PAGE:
Bikes and shopping carts confiscated in Chilliwack shakedown

Visibility initiative saw boots on the ground in downtown Chilliwack

A week after the community blasted officials about homelessness and addicts at a town hall meeting, there was some obvious action downtown.

Thursday afternoon saw boots hitting the ground as part of the ongoing ‘Visibility and Enforcement Initiative’ launched this spring with downtown patrols.

A team of RCMP officers, security, Bylaw, Fire, and city crews fanned out across Chilliwack. They worked in the pouring rain, hitting hotspots like Five Corners Park, Chilliwack United Church, the courthouse, Salish Park and in the parking lot near the Safeway.

Trash was hauled away and hundreds of needles were gingerly picked up and place in sharps containers.

“I think the neighbours are happy to see these patrols in action,” said Mayor Sharon Gaetz after the patrols. “Chilliwack is a caring community, but people’s patience has really worn thin.”

Parts of the city have been “overrun” with tarps and trash left by those living rough.

“People tell us they want their Chilliwack back,” she said.

Shopping carts were emptied and they’re headed back to stores they were taken from.

“People don’t think of buggies as stolen property, but they are,” said Gaetz.

Some stolen bikes have also now made their way back in the hands of overjoyed owners after serial numbers were called in.

“RCMP officers retrieved quite a few bikes,” Gaetz added. “So if people can identify them, we recommend they phone the police with serial numbers, or go through Garage 529 if they signed up, to report them.”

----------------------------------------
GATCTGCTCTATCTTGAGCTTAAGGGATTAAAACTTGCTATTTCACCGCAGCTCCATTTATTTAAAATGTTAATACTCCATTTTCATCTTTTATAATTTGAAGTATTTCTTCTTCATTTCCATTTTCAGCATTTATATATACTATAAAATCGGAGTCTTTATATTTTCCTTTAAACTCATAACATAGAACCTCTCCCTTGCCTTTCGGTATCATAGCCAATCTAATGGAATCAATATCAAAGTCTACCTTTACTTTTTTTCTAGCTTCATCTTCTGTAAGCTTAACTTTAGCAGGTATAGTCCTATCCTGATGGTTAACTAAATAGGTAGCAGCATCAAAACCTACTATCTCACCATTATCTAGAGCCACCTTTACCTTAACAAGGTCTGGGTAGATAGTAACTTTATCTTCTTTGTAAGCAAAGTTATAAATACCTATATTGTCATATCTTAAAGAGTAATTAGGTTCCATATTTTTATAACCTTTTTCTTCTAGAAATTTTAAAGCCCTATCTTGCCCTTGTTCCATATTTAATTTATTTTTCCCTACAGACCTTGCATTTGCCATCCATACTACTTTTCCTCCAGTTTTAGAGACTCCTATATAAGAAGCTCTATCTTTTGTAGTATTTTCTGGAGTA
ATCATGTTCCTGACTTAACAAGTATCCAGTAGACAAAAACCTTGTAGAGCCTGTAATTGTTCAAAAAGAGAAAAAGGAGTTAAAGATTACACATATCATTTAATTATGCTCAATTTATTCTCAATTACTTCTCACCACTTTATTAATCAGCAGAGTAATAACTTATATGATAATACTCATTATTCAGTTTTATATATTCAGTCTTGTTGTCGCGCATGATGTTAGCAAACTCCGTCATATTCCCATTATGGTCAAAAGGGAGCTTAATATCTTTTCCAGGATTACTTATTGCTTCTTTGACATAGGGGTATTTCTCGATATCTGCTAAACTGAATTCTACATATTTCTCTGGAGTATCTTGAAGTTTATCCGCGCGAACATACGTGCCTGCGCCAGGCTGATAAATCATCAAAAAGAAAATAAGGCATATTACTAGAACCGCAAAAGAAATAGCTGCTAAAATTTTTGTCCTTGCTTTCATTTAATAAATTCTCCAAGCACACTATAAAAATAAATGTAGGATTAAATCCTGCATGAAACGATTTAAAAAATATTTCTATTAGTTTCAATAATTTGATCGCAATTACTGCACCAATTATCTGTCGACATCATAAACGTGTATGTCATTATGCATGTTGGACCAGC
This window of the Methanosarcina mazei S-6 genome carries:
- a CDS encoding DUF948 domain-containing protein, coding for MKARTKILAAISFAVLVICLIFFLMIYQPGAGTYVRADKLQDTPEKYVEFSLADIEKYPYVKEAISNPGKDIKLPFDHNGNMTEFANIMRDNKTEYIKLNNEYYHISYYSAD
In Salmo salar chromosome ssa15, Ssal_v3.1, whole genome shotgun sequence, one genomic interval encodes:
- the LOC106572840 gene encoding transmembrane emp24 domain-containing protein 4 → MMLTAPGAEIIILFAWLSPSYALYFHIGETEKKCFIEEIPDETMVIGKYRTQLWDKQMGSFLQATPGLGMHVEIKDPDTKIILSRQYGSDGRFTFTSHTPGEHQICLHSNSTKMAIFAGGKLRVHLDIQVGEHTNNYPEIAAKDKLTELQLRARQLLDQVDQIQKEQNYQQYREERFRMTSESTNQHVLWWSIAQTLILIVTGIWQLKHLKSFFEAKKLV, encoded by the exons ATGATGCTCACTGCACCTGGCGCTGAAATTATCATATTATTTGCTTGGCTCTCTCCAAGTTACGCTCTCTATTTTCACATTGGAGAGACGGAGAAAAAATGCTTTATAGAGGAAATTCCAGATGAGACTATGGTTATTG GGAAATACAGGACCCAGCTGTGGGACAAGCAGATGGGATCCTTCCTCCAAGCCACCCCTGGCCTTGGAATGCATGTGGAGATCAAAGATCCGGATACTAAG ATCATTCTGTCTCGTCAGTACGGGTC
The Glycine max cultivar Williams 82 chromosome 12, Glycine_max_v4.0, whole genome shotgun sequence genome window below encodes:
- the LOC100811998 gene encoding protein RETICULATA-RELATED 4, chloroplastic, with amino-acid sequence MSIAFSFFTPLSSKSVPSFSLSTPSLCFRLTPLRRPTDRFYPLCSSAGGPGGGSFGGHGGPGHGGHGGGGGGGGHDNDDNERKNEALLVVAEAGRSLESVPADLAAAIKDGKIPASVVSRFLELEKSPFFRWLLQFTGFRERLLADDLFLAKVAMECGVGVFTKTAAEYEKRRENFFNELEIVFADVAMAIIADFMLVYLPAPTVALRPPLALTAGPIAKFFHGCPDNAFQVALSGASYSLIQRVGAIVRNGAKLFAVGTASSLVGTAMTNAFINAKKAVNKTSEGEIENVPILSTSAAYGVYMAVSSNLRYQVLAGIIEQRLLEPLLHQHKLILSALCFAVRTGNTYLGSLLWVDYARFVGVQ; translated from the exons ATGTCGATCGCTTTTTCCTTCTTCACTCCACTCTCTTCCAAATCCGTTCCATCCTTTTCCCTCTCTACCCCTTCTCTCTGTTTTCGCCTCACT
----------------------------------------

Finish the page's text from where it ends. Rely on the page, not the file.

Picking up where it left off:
The visibility initiative falls in line with the ‘Broken Windows’ philosophy of community crime prevention, which suggests that relatively minor urban irritants like broken windows, litter or vandalism should be fixed immediately before they escalate.

“It’s about taking care of the smaller details to make things better for the whole community,” said Gaetz.

It’s from the book, Fixing Broken Windows: Restoring Order and Reducing Crime in Our Communities.

What it’s going to take is dedicated provincial ministry to cover homelessness, addictions, and mental health, the mayor said. City officials have been chipping away at the problem for years even though it doesn’t fall under their jurisdiction, mapping out a homelessness action plan with partners, increasing police staffing, and advocating for low-barrier housing.

“Police can’t do it alone. Neighbours can’t do it. We can’t do it alone. We need a ministry that encompasses all of these to reach the people who fall though the cracks.

“So people should continue to write their MP and MLA to get action on this. We will try to get traction with whatever government is in power.”